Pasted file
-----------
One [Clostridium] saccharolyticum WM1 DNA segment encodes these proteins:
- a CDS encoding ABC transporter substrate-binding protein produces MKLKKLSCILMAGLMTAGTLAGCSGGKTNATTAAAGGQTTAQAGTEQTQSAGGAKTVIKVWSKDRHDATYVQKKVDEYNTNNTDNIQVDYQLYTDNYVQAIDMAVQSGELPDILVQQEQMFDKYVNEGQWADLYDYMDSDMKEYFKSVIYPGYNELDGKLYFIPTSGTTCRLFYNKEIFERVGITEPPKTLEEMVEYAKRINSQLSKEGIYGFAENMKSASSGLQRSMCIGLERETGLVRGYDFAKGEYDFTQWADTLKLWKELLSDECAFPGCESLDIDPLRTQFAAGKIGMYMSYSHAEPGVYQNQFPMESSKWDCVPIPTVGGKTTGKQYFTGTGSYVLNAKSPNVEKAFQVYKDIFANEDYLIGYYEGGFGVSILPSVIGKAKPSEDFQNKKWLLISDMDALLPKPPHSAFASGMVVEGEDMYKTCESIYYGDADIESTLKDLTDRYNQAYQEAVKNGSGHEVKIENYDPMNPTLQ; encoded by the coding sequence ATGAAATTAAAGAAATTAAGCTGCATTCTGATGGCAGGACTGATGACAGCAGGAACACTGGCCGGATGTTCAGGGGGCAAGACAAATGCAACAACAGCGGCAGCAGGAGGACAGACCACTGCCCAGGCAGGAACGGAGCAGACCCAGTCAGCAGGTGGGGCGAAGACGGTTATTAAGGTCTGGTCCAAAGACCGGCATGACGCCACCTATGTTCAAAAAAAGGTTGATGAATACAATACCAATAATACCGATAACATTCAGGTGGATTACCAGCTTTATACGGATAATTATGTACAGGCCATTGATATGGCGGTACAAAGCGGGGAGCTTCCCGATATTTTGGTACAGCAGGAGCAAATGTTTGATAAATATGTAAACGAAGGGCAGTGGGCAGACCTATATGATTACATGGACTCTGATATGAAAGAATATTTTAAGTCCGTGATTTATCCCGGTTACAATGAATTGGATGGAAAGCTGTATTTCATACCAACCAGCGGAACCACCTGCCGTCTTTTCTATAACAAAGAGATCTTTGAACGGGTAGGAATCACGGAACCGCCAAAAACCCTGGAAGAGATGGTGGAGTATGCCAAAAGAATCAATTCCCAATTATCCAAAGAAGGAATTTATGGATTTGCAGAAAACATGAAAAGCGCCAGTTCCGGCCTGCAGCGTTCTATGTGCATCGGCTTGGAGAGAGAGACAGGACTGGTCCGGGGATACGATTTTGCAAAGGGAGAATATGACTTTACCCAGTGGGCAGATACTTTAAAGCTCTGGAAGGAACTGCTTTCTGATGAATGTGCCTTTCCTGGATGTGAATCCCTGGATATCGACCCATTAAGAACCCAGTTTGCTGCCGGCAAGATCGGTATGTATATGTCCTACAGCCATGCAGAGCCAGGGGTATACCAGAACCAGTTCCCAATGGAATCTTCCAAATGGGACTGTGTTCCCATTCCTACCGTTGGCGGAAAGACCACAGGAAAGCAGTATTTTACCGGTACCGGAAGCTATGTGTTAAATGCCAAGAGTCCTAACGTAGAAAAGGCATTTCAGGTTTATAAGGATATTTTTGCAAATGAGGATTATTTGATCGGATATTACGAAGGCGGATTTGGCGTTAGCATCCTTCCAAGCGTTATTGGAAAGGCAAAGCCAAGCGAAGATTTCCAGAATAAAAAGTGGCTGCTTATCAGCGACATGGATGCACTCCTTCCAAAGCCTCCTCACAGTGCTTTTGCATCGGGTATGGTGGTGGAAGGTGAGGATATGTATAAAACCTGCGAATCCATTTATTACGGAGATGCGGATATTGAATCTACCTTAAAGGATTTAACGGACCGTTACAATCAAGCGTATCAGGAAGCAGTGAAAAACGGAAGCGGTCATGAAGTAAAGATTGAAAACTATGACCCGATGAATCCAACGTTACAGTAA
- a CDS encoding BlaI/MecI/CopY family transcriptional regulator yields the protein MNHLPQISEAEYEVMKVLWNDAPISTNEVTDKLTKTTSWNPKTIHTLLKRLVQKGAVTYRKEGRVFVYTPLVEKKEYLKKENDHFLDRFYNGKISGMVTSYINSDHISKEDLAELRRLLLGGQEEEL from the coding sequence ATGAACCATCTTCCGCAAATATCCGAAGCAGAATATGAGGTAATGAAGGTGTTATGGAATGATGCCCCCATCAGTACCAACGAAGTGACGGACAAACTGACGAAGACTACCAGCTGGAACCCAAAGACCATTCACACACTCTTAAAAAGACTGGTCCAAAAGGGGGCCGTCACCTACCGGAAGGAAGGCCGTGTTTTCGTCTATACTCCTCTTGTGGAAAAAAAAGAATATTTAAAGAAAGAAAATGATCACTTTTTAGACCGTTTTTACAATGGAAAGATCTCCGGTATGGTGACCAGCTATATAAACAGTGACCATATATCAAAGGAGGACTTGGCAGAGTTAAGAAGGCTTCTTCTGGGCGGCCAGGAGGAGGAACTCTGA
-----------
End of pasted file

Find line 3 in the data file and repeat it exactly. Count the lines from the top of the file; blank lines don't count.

- a CDS encoding BlaI/MecI/CopY family transcriptional regulator yields the protein MNHLPQISEAEYEVMKVLWNDAPISTNEVTDKLTKTTSWNPKTIHTLLKRLVQKGAVTYRKEGRVFVYTPLVEKKEYLKKENDHFLDRFYNGKISGMVTSYINSDHISKEDLAELRRLLLGGQEEEL from the coding sequence ATGAACCATCTTCCGCAAATATCCGAAGCAGAATATGAGGTAATGAAGGTGTTATGGAATGATGCCCCCATCAGTACCAACGAAGTGACGGACAAACTGACGAAGACTACCAGCTGGAACCCAAAGACCATTCACACACTCTTAAAAAGACTGGTCCAAAAGGGGGCCGTCACCTACCGGAAGGAAGGCCGTGTTTTCGTCTATACTCCTCTTGTGGAAAAAAAAGAATATTTAAAGAAAGAAAATGATCACTTTTTAGACCGTTTTTACAATGGAAAGATCTCCGGTATGGTGACCAGCTATATAAACAGTGACCATATATCAAAGGAGGACTTGGCAGAGTTAAGAAGGCTTCTTCTGGGCGGCCAGGAGGAGGAACTCTGA